Scores of young men were gathered about, smashing pumpkins to test their strength, and roaring with laughter. Liliya's nose wrinkled, and Magnus offered no objections as she pulled aside into a side street. Uncommonly empty. After they had walked a bit, and the walls muffled the laughter, an ash gray cat, no more than a yearling, wandered out an alleyway, and wandered back.
"I don't think it was a ghost," said Magnus. "Or a witch."
Her mouth twitched. So he too had heard such stories. "I hope not," she said. "Too many would demand that we find its haunt, and then, because otherwise each of them would have carry a lantern, they'd badger me into coming."
"Tell them that your light will scare off the cat if it's truly either," said Magnus. "Only lantern light is mild enough."
Her laughter surprised herself.
The buildings had never seemed to tower this high, or this dark, before. Wind blasted down the streets, making her shiver. No cat prowled, no pigeon took wing -- she thought it was too barren for a ghost to haunt.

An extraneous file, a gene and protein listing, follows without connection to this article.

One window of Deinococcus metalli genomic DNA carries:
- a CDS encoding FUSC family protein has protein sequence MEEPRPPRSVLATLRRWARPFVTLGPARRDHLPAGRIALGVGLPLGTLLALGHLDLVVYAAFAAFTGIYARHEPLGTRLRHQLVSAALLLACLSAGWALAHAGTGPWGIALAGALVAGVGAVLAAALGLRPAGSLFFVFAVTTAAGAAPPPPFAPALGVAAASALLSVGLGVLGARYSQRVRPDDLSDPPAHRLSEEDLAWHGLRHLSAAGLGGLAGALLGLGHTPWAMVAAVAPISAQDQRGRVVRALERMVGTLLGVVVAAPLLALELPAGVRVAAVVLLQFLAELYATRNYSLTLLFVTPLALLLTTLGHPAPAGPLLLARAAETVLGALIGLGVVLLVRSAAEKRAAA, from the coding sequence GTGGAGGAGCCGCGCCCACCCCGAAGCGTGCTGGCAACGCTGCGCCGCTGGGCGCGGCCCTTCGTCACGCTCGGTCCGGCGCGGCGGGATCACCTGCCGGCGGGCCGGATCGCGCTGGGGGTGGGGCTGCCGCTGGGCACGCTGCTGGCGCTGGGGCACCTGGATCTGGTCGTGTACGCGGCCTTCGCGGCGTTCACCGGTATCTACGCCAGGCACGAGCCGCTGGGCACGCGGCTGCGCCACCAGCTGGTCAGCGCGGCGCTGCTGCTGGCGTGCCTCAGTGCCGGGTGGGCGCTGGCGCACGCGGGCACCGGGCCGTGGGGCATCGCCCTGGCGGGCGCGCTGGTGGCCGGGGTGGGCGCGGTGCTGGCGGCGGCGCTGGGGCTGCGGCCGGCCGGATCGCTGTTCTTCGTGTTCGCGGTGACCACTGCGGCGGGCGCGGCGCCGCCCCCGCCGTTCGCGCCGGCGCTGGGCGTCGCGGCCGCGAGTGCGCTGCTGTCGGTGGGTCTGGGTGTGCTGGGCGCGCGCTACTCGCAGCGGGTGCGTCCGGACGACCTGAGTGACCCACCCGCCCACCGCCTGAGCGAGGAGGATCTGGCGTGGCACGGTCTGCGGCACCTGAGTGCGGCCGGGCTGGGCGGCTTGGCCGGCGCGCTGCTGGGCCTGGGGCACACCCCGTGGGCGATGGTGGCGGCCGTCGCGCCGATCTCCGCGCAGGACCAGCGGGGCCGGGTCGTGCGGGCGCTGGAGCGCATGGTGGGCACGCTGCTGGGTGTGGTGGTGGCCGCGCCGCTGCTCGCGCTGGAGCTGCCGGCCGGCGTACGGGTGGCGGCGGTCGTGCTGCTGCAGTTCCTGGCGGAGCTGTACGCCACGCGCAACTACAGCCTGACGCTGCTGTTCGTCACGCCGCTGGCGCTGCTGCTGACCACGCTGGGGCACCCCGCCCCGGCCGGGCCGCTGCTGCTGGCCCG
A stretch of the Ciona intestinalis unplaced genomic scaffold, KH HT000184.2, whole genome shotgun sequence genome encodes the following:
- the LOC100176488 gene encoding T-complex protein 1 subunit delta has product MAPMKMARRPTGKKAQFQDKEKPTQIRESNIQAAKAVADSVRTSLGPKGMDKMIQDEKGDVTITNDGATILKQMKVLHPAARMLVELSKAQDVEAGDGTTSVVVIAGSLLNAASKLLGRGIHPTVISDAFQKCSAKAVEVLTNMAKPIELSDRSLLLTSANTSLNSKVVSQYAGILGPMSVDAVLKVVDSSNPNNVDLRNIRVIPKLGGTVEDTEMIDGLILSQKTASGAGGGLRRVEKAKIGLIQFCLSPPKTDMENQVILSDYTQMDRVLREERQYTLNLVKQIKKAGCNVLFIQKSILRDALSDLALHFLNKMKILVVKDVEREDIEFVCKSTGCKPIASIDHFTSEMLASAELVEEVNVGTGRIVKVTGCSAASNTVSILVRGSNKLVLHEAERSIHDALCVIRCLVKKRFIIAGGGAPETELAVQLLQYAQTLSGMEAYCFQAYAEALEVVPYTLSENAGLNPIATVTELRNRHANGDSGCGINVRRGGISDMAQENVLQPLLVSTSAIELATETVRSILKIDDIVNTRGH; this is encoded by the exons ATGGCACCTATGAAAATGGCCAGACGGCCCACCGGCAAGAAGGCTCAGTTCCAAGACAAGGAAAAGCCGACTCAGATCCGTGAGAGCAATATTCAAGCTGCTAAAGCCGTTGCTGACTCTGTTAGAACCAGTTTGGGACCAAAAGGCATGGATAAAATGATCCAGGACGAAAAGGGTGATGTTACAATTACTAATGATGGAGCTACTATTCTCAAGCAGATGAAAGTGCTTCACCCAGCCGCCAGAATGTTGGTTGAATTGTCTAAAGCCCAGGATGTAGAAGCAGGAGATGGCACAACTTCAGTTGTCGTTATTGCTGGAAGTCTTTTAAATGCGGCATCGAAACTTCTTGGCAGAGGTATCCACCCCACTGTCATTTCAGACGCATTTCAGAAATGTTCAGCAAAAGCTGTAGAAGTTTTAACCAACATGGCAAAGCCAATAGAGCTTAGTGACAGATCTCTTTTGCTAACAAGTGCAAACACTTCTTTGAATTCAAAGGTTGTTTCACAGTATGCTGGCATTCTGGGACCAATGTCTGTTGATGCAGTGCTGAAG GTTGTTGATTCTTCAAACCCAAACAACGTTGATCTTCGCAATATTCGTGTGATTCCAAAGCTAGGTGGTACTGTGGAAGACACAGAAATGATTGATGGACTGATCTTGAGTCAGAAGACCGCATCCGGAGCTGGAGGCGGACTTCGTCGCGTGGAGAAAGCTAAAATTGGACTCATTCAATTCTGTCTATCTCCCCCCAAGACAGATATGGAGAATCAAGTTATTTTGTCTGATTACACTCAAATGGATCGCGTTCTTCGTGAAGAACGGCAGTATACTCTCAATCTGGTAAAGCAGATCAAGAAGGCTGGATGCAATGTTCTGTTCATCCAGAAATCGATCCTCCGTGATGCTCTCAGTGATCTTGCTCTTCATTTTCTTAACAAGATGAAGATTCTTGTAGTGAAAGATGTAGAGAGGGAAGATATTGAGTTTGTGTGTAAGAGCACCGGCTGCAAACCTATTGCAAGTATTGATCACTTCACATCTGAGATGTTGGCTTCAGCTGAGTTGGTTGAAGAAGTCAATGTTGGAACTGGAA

Back home it would be time for the fair, with shelf after shelf of tomatoes and pumpkins, turnips and cucumber, peaches and cherries and plums. And the old Meg would have people muttering how she was a witch, and sneaking of to consult her.
She shivered again. Lucky that chance was too far off.
"It's simple," said Asteria. "We can get it all done before they are done slicing their pumpkins into faces. Certainly before they put in lights to make them lanterns."
"If it's so easy," said Aurelie, "why hasn't anyone do it yet?"
"They are easily frightened," said Asteria. "They think that if they go to a graveyard, a ghost will haunt them. Or a witch will bewitch them." She rolled her eyes. "Let a cat walk through it, and they run away screaming."
"I see," said Rose-Lily, "that you were very careful to call it simple, not easy."